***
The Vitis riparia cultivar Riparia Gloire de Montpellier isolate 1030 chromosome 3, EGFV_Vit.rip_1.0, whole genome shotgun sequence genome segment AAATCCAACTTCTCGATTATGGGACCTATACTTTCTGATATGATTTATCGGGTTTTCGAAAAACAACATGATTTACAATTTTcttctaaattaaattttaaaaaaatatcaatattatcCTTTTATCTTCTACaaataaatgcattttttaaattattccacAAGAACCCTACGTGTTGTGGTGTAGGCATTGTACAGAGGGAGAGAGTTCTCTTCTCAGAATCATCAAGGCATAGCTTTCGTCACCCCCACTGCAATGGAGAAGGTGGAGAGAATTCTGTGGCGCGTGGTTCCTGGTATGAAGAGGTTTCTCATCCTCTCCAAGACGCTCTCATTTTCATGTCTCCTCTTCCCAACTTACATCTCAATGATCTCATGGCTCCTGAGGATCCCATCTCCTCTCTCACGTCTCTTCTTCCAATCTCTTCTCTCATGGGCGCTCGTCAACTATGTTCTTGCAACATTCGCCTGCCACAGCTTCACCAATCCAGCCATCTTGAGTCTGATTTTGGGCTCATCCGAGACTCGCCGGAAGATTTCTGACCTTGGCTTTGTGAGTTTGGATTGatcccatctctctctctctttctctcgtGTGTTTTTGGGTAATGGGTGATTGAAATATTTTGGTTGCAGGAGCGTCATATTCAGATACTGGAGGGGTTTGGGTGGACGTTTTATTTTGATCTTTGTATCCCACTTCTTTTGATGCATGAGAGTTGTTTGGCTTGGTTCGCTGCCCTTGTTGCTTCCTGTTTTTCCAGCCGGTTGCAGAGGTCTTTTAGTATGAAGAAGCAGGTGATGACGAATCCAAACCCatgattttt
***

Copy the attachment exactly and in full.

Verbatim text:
The Vitis riparia cultivar Riparia Gloire de Montpellier isolate 1030 chromosome 3, EGFV_Vit.rip_1.0, whole genome shotgun sequence genome segment AAATCCAACTTCTCGATTATGGGACCTATACTTTCTGATATGATTTATCGGGTTTTCGAAAAACAACATGATTTACAATTTTcttctaaattaaattttaaaaaaatatcaatattatcCTTTTATCTTCTACaaataaatgcattttttaaattattccacAAGAACCCTACGTGTTGTGGTGTAGGCATTGTACAGAGGGAGAGAGTTCTCTTCTCAGAATCATCAAGGCATAGCTTTCGTCACCCCCACTGCAATGGAGAAGGTGGAGAGAATTCTGTGGCGCGTGGTTCCTGGTATGAAGAGGTTTCTCATCCTCTCCAAGACGCTCTCATTTTCATGTCTCCTCTTCCCAACTTACATCTCAATGATCTCATGGCTCCTGAGGATCCCATCTCCTCTCTCACGTCTCTTCTTCCAATCTCTTCTCTCATGGGCGCTCGTCAACTATGTTCTTGCAACATTCGCCTGCCACAGCTTCACCAATCCAGCCATCTTGAGTCTGATTTTGGGCTCATCCGAGACTCGCCGGAAGATTTCTGACCTTGGCTTTGTGAGTTTGGATTGatcccatctctctctctctttctctcgtGTGTTTTTGGGTAATGGGTGATTGAAATATTTTGGTTGCAGGAGCGTCATATTCAGATACTGGAGGGGTTTGGGTGGACGTTTTATTTTGATCTTTGTATCCCACTTCTTTTGATGCATGAGAGTTGTTTGGCTTGGTTCGCTGCCCTTGTTGCTTCCTGTTTTTCCAGCCGGTTGCAGAGGTCTTTTAGTATGAAGAAGCAGGTGATGACGAATCCAAACCCatgattttt